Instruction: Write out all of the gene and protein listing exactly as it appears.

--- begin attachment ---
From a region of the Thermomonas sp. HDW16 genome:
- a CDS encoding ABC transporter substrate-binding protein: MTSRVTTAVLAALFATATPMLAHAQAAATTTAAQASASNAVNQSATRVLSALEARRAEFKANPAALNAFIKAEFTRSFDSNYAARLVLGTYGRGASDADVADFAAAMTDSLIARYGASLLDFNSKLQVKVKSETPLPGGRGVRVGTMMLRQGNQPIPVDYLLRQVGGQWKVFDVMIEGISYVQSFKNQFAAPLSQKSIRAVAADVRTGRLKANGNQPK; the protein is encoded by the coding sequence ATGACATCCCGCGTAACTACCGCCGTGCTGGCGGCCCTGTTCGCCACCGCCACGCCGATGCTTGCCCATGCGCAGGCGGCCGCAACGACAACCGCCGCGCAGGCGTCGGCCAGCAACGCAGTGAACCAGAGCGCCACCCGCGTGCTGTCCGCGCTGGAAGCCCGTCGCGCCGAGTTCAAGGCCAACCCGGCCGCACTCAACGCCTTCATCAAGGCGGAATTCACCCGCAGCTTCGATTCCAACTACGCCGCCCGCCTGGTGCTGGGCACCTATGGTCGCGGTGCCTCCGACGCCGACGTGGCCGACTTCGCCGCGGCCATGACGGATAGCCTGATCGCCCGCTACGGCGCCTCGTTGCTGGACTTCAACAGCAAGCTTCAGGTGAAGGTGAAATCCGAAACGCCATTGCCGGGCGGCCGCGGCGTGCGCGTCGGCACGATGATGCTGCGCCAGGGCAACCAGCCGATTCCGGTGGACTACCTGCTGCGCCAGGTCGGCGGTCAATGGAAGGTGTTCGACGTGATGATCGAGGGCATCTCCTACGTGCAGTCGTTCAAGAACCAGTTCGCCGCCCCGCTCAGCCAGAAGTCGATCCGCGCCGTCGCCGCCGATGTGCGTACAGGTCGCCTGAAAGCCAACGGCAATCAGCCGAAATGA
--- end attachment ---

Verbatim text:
From a region of the Thermomonas sp. HDW16 genome:
- a CDS encoding ABC transporter substrate-binding protein: MTSRVTTAVLAALFATATPMLAHAQAAATTTAAQASASNAVNQSATRVLSALEARRAEFKANPAALNAFIKAEFTRSFDSNYAARLVLGTYGRGASDADVADFAAAMTDSLIARYGASLLDFNSKLQVKVKSETPLPGGRGVRVGTMMLRQGNQPIPVDYLLRQVGGQWKVFDVMIEGISYVQSFKNQFAAPLSQKSIRAVAADVRTGRLKANGNQPK; the protein is encoded by the coding sequence ATGACATCCCGCGTAACTACCGCCGTGCTGGCGGCCCTGTTCGCCACCGCCACGCCGATGCTTGCCCATGCGCAGGCGGCCGCAACGACAACCGCCGCGCAGGCGTCGGCCAGCAACGCAGTGAACCAGAGCGCCACCCGCGTGCTGTCCGCGCTGGAAGCCCGTCGCGCCGAGTTCAAGGCCAACCCGGCCGCACTCAACGCCTTCATCAAGGCGGAATTCACCCGCAGCTTCGATTCCAACTACGCCGCCCGCCTGGTGCTGGGCACCTATGGTCGCGGTGCCTCCGACGCCGACGTGGCCGACTTCGCCGCGGCCATGACGGATAGCCTGATCGCCCGCTACGGCGCCTCGTTGCTGGACTTCAACAGCAAGCTTCAGGTGAAGGTGAAATCCGAAACGCCATTGCCGGGCGGCCGCGGCGTGCGCGTCGGCACGATGATGCTGCGCCAGGGCAACCAGCCGATTCCGGTGGACTACCTGCTGCGCCAGGTCGGCGGTCAATGGAAGGTGTTCGACGTGATGATCGAGGGCATCTCCTACGTGCAGTCGTTCAAGAACCAGTTCGCCGCCCCGCTCAGCCAGAAGTCGATCCGCGCCGTCGCCGCCGATGTGCGTACAGGTCGCCTGAAAGCCAACGGCAATCAGCCGAAATGA